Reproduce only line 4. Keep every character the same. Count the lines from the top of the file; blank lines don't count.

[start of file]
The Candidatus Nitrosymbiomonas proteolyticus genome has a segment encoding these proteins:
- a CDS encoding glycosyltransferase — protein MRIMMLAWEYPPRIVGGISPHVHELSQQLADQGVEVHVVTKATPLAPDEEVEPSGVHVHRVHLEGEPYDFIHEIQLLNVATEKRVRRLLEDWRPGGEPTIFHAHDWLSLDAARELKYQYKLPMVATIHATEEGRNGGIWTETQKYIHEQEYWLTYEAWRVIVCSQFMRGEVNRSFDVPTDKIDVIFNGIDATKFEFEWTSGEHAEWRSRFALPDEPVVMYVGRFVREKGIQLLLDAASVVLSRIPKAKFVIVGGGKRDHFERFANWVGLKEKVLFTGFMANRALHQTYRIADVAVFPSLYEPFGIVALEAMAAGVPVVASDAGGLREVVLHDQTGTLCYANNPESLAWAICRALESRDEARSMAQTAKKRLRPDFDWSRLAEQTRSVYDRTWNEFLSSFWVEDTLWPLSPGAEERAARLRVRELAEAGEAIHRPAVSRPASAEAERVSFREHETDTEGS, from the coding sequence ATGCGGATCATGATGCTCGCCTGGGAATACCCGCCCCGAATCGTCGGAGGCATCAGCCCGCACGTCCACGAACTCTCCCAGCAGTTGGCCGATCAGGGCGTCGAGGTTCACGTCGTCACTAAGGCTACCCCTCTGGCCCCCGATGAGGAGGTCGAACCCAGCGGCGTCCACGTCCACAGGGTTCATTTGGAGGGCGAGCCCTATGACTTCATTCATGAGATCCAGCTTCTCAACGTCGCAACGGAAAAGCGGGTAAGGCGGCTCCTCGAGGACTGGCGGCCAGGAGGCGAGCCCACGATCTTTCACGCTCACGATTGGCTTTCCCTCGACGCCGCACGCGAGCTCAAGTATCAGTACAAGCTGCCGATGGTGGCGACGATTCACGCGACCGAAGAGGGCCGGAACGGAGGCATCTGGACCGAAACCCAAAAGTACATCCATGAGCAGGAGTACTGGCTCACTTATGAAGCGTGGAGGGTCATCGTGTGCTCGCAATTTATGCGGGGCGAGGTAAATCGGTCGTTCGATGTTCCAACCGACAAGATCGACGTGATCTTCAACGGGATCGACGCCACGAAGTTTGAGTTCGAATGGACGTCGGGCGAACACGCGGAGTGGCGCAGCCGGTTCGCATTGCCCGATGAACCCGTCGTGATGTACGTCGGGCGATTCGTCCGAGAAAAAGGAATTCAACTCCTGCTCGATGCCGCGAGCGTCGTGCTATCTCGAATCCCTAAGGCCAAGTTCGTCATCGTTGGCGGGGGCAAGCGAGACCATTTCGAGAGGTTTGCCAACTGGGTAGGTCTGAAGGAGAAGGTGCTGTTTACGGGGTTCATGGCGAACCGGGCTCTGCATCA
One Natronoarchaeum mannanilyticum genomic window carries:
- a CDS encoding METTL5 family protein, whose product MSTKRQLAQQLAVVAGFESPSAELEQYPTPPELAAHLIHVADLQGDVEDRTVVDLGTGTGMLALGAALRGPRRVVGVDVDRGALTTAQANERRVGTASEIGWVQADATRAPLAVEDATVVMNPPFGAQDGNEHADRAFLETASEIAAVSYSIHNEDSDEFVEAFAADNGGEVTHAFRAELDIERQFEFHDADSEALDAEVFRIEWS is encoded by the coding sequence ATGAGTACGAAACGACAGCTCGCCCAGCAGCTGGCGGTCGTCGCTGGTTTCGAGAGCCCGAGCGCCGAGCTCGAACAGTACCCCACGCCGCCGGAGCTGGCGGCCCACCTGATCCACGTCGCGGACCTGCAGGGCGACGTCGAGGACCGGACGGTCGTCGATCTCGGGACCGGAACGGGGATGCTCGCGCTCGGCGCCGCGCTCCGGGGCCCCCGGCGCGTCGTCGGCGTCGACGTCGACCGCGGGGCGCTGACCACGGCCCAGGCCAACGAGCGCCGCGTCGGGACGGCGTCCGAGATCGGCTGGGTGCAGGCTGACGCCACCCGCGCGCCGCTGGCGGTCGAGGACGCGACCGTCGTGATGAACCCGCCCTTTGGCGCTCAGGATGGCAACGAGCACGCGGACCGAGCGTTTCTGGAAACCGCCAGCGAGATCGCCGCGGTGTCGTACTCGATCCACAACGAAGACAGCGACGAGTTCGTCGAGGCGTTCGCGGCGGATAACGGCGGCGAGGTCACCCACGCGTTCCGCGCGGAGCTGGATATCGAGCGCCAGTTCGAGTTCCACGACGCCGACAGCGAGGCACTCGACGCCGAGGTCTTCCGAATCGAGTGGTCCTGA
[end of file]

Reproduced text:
- a CDS encoding METTL5 family protein, whose product MSTKRQLAQQLAVVAGFESPSAELEQYPTPPELAAHLIHVADLQGDVEDRTVVDLGTGTGMLALGAALRGPRRVVGVDVDRGALTTAQANERRVGTASEIGWVQADATRAPLAVEDATVVMNPPFGAQDGNEHADRAFLETASEIAAVSYSIHNEDSDEFVEAFAADNGGEVTHAFRAELDIERQFEFHDADSEALDAEVFRIEWS is encoded by the coding sequence ATGAGTACGAAACGACAGCTCGCCCAGCAGCTGGCGGTCGTCGCTGGTTTCGAGAGCCCGAGCGCCGAGCTCGAACAGTACCCCACGCCGCCGGAGCTGGCGGCCCACCTGATCCACGTCGCGGACCTGCAGGGCGACGTCGAGGACCGGACGGTCGTCGATCTCGGGACCGGAACGGGGATGCTCGCGCTCGGCGCCGCGCTCCGGGGCCCCCGGCGCGTCGTCGGCGTCGACGTCGACCGCGGGGCGCTGACCACGGCCCAGGCCAACGAGCGCCGCGTCGGGACGGCGTCCGAGATCGGCTGGGTGCAGGCTGACGCCACCCGCGCGCCGCTGGCGGTCGAGGACGCGACCGTCGTGATGAACCCGCCCTTTGGCGCTCAGGATGGCAACGAGCACGCGGACCGAGCGTTTCTGGAAACCGCCAGCGAGATCGCCGCGGTGTCGTACTCGATCCACAACGAAGACAGCGACGAGTTCGTCGAGGCGTTCGCGGCGGATAACGGCGGCGAGGTCACCCACGCGTTCCGCGCGGAGCTGGATATCGAGCGCCAGTTCGAGTTCCACGACGCCGACAGCGAGGCACTCGACGCCGAGGTCTTCCGAATCGAGTGGTCCTGA